To our Resonate family, your families and friends,
It is during times like these that your Resonate team chooses to stay especially close to you. We filter through much of the “noise” and attempt to distill out the “news.” I thought these observations from Stephen Leeb were of interest and hope you do as well.
Global markets are scrambling after the Brits voted to leave the European Union by a 52-to-48 margin. Interestingly, more than 3.7 million British citizens and U.K. residents have signed a petition calling for a second EU referendum. Clearly, many people did not understand the ramifications of Brexit.
Whether the U.K. now regrets Brexit or not, it seems the votes will count, and global investors must now deal with the fallout. Not surprisingly, as we noted last week, in the event of a Brexit stocks would likely dive for a few days. Indeed, the S&P 500 logged its worst day of the year on Friday; it fell 3.6 percent. Those hardest hit, of course are the companies who do the most business in Europe.
On June 27, the S&P was again firmly in the red, and shed another 1.8 percent. The drop in the U.K. market has been small, about in line with that in the U.S., but it’s partially masked by the fall of the British pound to a 31-year low against the dollar.
The U.K. must now negotiate with the EU for terms of breakup, though the “leave” campaign leaders state they will wait until summer vacations have ended despite the insistence of some within the EU that negotiations begin immediately. It’s possible the U.K. could enter a recession within a year as the uncertainty of the situation, among other ramifications, reduces business investments, tightens financial conditions, and levies possible negative impacts on trade.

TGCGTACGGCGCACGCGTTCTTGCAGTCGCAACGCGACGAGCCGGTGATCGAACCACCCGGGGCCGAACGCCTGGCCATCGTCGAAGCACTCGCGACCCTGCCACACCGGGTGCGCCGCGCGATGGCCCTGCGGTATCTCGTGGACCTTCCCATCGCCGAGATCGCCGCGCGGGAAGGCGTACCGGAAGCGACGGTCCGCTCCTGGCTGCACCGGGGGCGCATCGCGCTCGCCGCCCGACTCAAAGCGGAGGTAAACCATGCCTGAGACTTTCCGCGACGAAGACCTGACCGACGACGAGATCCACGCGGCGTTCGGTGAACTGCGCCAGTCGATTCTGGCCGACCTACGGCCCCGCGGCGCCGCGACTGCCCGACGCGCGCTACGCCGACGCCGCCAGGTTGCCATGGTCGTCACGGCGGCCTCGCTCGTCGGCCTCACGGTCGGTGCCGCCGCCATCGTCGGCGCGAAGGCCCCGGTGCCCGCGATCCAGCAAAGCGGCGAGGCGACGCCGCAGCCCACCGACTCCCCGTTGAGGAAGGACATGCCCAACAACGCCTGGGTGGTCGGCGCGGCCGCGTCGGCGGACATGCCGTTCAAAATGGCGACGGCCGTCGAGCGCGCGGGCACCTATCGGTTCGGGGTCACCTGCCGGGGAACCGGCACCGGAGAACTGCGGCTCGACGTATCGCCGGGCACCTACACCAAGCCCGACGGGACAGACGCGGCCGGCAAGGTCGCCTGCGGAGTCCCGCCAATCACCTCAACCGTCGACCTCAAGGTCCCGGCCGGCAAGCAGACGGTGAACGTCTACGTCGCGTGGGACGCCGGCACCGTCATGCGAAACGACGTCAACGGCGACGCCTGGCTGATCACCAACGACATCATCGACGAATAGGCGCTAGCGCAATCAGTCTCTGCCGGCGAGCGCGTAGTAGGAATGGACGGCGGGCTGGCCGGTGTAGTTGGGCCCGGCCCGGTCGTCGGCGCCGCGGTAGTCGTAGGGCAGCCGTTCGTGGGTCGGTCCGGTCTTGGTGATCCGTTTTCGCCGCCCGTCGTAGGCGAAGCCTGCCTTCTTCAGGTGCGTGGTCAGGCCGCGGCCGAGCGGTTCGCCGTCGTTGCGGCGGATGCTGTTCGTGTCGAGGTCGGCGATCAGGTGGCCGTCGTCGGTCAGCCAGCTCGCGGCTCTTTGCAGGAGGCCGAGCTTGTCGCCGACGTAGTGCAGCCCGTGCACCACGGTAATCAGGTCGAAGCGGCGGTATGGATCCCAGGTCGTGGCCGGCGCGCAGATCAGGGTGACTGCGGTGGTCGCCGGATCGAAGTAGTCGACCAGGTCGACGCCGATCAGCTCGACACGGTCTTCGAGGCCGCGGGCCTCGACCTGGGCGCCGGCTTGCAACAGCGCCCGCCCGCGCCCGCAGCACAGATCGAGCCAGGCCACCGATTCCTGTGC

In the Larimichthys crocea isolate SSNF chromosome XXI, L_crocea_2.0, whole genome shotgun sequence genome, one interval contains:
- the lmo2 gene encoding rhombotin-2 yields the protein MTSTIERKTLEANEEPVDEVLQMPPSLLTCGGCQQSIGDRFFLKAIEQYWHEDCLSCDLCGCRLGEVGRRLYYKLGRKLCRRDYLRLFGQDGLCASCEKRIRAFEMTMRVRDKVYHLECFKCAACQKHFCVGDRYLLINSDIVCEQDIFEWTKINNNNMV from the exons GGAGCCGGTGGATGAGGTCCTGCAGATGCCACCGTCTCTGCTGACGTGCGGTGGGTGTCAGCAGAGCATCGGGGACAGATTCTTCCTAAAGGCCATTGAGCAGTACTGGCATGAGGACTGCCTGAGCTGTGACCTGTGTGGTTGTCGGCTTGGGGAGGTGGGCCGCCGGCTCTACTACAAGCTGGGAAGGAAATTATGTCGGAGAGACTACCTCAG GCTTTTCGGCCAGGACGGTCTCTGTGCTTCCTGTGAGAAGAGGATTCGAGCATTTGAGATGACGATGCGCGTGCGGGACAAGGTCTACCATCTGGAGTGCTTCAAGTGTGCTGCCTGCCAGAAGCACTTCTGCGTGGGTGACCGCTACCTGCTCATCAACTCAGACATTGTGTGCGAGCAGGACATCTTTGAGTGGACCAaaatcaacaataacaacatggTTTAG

Leeb urges investors not to read too much into the initial market reaction, but to pay close attention to how political leaders manage the fallout, which will have far more long-lasting ramifications. An orderly exit and dedication of EU leaders to keep the union and euro zone intact would help to minimize disruptions; if the European leaders allow the situation to get out of hand, however, which could lead to the breakup union, all bets are off.
Although the stock market volatility since the Brexit vote may appear reminiscent of the dark days of the Financial Crisis of 2008, this time there are no financial bubbles waiting to pop on the scale of that U.S. housing bubble. A full-blown financial crisis is unlikely, but due to the unprecedented exit and the uncertainty over what comes next, it is not surprising that the referendum has thrown global markets into turmoil.
Fortunately for U.S. investors, Brexit’s direct impact on the American economy should be, tangible, but small, perhaps shaving off a quarter of a percentage point from 2016 GDP growth. But again, the full scope of the Brexit fallout won’t be known for years, and the actions of the political leaders in the months ahead should provide telling clues. At this time, investors should not panic, but remain vigilant.
Easy as it may be to let Brexit and the associated drama distract us, it’s important that investors remember that the current drama will not materially affect the issues. Over the long term, the world must address many problems: specifically, resource scarcity, cyber security, and the transfer of power from the West to the East.
Not to mention a presidential election…
Until next time, live with purpose and remember who and what is most important in your life.